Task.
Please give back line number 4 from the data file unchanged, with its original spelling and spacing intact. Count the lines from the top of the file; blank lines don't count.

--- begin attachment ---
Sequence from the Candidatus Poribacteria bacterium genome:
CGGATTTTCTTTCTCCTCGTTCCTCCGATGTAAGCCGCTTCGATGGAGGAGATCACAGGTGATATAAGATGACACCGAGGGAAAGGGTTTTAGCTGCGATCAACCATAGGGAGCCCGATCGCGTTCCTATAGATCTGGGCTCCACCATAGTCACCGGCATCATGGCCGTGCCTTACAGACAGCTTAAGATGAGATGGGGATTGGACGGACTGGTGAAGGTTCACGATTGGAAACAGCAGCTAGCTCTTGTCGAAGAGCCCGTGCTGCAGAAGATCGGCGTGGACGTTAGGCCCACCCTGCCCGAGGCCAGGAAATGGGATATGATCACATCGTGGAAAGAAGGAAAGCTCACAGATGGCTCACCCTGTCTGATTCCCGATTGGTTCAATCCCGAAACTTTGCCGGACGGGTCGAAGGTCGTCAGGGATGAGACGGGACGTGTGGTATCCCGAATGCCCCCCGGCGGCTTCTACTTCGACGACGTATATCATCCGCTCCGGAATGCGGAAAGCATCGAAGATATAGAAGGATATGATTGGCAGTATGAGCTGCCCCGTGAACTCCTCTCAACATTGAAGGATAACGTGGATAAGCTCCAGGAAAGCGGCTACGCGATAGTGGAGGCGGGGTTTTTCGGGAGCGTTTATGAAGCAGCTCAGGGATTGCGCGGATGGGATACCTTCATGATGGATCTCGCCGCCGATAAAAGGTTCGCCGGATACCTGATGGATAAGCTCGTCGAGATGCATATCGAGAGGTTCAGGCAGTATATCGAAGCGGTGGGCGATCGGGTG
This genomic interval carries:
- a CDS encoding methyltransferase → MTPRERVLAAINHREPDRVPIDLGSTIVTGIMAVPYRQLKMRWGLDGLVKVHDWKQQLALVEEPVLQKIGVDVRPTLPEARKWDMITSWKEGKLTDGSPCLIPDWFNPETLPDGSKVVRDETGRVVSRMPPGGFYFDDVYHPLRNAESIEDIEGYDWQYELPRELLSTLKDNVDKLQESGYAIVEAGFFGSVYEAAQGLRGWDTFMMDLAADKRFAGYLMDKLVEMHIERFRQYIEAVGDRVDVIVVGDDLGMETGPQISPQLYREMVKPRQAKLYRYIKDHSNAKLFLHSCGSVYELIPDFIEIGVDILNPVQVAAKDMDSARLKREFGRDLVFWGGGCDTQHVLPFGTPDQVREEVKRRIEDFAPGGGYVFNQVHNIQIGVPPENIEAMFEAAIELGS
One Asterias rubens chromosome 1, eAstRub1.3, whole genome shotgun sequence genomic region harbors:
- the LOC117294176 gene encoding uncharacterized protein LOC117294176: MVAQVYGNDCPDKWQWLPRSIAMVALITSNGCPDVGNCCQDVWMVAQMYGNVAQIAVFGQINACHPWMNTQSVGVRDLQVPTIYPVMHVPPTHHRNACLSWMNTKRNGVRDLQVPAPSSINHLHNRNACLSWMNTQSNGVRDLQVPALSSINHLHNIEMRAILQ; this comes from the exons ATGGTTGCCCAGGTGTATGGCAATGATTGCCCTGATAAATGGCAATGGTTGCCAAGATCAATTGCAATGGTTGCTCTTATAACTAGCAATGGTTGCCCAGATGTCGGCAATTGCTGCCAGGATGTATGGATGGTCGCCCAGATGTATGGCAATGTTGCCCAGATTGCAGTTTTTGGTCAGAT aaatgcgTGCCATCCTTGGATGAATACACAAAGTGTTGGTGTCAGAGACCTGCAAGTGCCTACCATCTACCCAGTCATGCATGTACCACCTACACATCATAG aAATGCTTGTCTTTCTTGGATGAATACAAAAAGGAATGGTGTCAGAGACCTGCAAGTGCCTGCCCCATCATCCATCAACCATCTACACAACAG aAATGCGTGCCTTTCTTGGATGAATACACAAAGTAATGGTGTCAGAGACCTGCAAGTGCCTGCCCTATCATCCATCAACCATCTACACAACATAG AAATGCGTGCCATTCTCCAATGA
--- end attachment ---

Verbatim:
- a CDS encoding methyltransferase → MTPRERVLAAINHREPDRVPIDLGSTIVTGIMAVPYRQLKMRWGLDGLVKVHDWKQQLALVEEPVLQKIGVDVRPTLPEARKWDMITSWKEGKLTDGSPCLIPDWFNPETLPDGSKVVRDETGRVVSRMPPGGFYFDDVYHPLRNAESIEDIEGYDWQYELPRELLSTLKDNVDKLQESGYAIVEAGFFGSVYEAAQGLRGWDTFMMDLAADKRFAGYLMDKLVEMHIERFRQYIEAVGDRVDVIVVGDDLGMETGPQISPQLYREMVKPRQAKLYRYIKDHSNAKLFLHSCGSVYELIPDFIEIGVDILNPVQVAAKDMDSARLKREFGRDLVFWGGGCDTQHVLPFGTPDQVREEVKRRIEDFAPGGGYVFNQVHNIQIGVPPENIEAMFEAAIELGS